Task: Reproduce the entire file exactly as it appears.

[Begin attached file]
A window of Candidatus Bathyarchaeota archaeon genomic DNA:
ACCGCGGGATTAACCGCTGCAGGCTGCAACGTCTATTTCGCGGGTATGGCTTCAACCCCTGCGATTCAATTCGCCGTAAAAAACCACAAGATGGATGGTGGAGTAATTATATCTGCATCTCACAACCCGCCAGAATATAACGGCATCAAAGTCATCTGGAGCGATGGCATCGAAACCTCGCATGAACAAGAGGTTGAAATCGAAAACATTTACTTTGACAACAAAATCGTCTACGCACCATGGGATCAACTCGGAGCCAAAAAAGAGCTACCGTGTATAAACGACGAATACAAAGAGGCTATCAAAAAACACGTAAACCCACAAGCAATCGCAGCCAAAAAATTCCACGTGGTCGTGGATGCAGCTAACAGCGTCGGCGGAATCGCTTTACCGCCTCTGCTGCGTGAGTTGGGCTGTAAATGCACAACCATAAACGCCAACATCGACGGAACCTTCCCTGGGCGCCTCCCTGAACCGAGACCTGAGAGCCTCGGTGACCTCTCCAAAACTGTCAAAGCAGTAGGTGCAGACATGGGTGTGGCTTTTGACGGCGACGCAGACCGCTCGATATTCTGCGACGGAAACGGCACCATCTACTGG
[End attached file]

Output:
A window of Candidatus Bathyarchaeota archaeon genomic DNA:
ACCGCGGGATTAACCGCTGCAGGCTGCAACGTCTATTTCGCGGGTATGGCTTCAACCCCTGCGATTCAATTCGCCGTAAAAAACCACAAGATGGATGGTGGAGTAATTATATCTGCATCTCACAACCCGCCAGAATATAACGGCATCAAAGTCATCTGGAGCGATGGCATCGAAACCTCGCATGAACAAGAGGTTGAAATCGAAAACATTTACTTTGACAACAAAATCGTCTACGCACCATGGGATCAACTCGGAGCCAAAAAAGAGCTACCGTGTATAAACGACGAATACAAAGAGGCTATCAAAAAACACGTAAACCCACAAGCAATCGCAGCCAAAAAATTCCACGTGGTCGTGGATGCAGCTAACAGCGTCGGCGGAATCGCTTTACCGCCTCTGCTGCGTGAGTTGGGCTGTAAATGCACAACCATAAACGCCAACATCGACGGAACCTTCCCTGGGCGCCTCCCTGAACCGAGACCTGAGAGCCTCGGTGACCTCTCCAAAACTGTCAAAGCAGTAGGTGCAGACATGGGTGTGGCTTTTGACGGCGACGCAGACCGCTCGATATTCTGCGACGGAAACGGCACCATCTACTGG